Veteran author and translator Nathan (Living Carelessly in Tokyo and Elsewhere, 2008, etc.) returns with a historical novel that artfully fuses the immigrant experience of 1910s New York with dark romance and political intrigue.
By most measures, Abraham Cahan is a successful man—he’s the author of seminal works of Jewish immigrant fiction, a leftist political activist, a pillar of the community and an esteemed newspaper editor of the Yiddish-Socialist Forward, for which he writes an indispensable advice column. But a loveless, sterile marriage has left an emotional void in Cahan’s life, one exacerbated by his estrangement from the religious practices of his youth. So when a troubled woman writes the newspaper with a letter claiming familial sexual abuse, accompanied by a titillating photograph, Cahan ingratiates himself into her life with less than the purest motives. Though he vaguely suspects the situation is more than what it seems, he quickly finds himself drawn into a tangled plot with strands that seemingly lead to his professional competitors as well as the far more powerful interests of the Tammany Hall political machine. Before he knows it, Cahan’s reputation and fortunes teeter on the brink of ruin. Nathan’s rich, beautifully descriptive prose advances the story at a relaxed pace while realizing the crowded, variegated world of the Lower East Side in all its overstuffed essence. Nathan expertly characterizes Cahan, a historical figure, as a man tugged in many directions by competing forces: between Jewish shtetl culture and assimilationist modernity, between gradual socialist change and the forceful demands of revolutionaries, and between the need to maintain propriety and the desires of his heart. Although the writing is somewhat halting and stuffy in the early going, Nathan finds his stride just as the passions of his protagonist awaken and bloom.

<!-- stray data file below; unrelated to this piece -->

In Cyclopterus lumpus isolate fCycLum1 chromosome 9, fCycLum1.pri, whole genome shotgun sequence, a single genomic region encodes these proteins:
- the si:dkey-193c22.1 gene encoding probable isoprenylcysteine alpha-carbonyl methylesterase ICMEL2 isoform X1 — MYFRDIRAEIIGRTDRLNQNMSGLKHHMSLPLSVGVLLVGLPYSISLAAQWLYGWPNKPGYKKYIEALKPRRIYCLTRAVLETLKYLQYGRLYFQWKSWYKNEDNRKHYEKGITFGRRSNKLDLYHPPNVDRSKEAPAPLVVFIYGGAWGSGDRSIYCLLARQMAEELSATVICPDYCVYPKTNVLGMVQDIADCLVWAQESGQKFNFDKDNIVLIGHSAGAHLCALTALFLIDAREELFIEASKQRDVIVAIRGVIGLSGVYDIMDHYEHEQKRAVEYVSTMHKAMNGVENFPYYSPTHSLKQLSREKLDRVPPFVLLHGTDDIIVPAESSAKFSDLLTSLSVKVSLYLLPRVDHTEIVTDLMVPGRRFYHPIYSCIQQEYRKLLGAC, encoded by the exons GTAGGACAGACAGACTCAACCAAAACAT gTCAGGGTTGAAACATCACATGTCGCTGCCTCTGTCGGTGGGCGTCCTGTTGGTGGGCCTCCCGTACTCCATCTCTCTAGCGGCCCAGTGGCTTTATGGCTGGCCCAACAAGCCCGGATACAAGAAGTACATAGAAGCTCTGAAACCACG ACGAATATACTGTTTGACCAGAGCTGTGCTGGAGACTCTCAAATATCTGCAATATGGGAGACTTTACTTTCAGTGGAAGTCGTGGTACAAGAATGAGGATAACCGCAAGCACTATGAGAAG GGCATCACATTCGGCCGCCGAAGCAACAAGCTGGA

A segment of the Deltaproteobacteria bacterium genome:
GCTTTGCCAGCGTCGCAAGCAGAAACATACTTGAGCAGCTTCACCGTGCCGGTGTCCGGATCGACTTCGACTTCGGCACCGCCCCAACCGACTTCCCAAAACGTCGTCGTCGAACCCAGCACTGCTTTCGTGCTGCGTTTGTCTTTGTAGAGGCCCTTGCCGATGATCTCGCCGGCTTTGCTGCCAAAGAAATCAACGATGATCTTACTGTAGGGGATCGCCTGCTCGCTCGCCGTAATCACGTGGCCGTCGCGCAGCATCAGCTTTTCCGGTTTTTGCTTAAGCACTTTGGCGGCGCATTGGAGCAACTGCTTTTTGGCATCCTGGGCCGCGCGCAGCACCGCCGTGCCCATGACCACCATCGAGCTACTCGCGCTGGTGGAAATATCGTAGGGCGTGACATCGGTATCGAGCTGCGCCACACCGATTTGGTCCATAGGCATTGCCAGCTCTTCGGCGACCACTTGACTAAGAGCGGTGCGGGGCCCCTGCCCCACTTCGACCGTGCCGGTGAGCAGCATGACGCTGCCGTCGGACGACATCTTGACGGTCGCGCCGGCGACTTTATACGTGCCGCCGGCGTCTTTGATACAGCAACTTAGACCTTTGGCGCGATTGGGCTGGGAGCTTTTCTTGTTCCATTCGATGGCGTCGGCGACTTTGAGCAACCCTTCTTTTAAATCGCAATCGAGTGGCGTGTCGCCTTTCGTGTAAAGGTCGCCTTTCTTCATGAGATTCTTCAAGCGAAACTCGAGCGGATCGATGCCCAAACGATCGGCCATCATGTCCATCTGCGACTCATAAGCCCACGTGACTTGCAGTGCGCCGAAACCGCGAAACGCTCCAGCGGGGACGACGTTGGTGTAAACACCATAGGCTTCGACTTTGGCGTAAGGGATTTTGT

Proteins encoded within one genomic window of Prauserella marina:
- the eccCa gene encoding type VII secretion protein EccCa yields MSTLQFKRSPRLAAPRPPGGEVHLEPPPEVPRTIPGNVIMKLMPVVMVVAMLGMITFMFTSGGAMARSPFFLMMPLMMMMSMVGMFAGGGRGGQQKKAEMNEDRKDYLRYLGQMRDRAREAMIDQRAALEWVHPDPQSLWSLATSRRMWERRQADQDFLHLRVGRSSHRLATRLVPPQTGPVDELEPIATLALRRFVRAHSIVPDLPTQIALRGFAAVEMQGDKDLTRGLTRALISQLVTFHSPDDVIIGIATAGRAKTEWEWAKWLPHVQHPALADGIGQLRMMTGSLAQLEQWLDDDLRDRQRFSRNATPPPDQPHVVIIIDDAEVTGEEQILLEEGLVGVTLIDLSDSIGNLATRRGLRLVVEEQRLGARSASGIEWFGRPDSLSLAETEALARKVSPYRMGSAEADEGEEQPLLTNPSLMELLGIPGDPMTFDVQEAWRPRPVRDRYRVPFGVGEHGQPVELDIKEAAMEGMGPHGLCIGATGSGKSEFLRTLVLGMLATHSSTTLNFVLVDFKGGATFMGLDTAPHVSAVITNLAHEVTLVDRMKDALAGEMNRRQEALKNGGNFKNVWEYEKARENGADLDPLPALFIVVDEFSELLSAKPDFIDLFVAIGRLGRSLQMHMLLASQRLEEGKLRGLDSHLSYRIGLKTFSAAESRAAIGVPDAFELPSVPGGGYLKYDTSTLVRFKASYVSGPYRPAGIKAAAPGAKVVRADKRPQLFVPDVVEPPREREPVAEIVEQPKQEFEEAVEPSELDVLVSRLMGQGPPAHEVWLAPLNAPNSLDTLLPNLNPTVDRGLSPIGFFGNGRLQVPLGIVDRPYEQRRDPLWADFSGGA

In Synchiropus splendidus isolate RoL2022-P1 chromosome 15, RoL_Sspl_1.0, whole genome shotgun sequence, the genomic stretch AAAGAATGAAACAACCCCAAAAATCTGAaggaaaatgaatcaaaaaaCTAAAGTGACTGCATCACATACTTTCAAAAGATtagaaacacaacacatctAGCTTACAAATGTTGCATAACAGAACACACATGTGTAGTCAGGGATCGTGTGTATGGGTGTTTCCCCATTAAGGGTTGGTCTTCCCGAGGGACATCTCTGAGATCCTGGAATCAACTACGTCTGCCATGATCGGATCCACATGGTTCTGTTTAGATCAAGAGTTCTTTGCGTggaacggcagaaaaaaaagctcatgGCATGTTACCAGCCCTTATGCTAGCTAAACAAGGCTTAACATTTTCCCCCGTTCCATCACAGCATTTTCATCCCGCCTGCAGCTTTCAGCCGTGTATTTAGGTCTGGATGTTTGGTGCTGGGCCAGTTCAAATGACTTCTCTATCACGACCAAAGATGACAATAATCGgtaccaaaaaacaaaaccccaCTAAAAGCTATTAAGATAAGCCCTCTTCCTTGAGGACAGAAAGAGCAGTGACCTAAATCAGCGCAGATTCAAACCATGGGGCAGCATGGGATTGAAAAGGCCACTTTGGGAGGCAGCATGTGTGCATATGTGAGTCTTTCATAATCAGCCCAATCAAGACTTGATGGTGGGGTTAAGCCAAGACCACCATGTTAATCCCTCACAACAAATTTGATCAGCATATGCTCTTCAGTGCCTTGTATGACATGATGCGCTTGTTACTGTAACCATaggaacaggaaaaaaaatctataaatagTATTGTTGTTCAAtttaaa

A well-rendered, appealing period piece.